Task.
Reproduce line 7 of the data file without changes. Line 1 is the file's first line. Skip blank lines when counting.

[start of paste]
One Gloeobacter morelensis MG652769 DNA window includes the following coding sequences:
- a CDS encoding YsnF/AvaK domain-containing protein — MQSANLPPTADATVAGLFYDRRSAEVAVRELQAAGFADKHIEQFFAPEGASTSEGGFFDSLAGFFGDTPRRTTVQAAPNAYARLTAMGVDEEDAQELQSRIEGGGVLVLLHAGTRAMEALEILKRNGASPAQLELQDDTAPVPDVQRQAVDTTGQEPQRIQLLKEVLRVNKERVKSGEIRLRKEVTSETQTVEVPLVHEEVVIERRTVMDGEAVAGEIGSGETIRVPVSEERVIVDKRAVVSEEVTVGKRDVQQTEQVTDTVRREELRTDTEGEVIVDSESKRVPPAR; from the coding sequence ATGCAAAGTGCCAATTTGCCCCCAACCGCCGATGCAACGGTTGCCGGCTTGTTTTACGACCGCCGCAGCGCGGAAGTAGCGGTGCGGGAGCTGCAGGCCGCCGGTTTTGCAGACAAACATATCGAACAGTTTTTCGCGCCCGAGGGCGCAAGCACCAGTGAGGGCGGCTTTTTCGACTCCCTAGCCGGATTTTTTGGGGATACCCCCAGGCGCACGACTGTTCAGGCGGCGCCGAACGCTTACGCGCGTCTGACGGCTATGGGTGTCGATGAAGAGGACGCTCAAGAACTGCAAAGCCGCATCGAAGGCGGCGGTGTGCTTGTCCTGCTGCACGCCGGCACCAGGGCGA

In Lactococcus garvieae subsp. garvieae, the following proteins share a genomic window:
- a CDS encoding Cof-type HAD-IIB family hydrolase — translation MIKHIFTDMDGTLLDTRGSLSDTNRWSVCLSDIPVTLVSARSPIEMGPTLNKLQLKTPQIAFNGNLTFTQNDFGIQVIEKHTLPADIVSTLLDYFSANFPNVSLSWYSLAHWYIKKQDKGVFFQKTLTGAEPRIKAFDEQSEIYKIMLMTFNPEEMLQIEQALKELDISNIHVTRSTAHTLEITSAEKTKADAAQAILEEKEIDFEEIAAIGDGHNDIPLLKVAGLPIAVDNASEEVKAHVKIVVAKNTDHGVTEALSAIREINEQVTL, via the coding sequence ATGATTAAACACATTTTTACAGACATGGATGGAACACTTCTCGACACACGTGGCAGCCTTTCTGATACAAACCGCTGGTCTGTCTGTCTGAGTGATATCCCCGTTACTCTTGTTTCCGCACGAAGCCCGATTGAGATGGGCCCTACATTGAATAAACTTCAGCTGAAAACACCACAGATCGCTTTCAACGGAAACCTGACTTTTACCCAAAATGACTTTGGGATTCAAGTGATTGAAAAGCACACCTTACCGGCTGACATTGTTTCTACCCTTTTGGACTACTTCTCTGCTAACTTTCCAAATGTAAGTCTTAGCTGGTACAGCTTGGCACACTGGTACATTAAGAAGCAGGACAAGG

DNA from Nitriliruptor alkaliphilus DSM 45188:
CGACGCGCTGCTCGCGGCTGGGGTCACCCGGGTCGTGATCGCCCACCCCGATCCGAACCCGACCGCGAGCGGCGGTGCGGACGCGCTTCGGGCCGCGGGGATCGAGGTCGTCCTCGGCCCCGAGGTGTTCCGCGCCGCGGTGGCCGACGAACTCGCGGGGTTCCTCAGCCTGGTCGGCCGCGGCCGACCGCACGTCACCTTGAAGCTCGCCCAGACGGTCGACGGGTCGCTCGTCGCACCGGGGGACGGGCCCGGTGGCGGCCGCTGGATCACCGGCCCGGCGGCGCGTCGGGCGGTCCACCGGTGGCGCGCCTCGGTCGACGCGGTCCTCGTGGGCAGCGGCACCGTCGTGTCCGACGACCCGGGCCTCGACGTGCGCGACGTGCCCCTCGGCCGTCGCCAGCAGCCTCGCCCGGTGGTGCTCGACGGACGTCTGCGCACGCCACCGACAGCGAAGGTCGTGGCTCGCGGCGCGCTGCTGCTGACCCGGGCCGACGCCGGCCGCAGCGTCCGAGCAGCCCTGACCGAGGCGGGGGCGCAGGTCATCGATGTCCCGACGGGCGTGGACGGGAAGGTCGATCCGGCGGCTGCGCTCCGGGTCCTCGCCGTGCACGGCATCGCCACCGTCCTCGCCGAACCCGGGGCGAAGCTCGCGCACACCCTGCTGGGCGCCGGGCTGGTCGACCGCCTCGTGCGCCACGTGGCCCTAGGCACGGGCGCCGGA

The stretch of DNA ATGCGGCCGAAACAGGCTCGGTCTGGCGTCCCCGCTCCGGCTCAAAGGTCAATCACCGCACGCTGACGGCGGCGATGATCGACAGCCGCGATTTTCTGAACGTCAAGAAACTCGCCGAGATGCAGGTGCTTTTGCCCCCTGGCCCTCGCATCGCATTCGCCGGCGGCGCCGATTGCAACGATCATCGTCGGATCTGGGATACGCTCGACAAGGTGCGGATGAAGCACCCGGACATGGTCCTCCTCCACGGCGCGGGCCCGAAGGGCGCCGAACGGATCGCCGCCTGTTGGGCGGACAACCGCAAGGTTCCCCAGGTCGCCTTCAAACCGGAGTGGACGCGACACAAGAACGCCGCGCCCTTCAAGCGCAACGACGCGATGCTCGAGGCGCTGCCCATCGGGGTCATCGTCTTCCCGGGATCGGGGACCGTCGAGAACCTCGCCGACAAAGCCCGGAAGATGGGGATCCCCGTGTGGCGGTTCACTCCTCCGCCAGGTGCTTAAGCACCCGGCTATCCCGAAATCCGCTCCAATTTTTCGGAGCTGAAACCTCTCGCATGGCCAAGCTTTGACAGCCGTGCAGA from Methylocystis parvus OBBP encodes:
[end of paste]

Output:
The stretch of DNA ATGCGGCCGAAACAGGCTCGGTCTGGCGTCCCCGCTCCGGCTCAAAGGTCAATCACCGCACGCTGACGGCGGCGATGATCGACAGCCGCGATTTTCTGAACGTCAAGAAACTCGCCGAGATGCAGGTGCTTTTGCCCCCTGGCCCTCGCATCGCATTCGCCGGCGGCGCCGATTGCAACGATCATCGTCGGATCTGGGATACGCTCGACAAGGTGCGGATGAAGCACCCGGACATGGTCCTCCTCCACGGCGCGGGCCCGAAGGGCGCCGAACGGATCGCCGCCTGTTGGGCGGACAACCGCAAGGTTCCCCAGGTCGCCTTCAAACCGGAGTGGACGCGACACAAGAACGCCGCGCCCTTCAAGCGCAACGACGCGATGCTCGAGGCGCTGCCCATCGGGGTCATCGTCTTCCCGGGATCGGGGACCGTCGAGAACCTCGCCGACAAAGCCCGGAAGATGGGGATCCCCGTGTGGCGGTTCACTCCTCCGCCAGGTGCTTAAGCACCCGGCTATCCCGAAATCCGCTCCAATTTTTCGGAGCTGAAACCTCTCGCATGGCCAAGCTTTGACAGCCGTGCAGA from Methylocystis parvus OBBP encodes: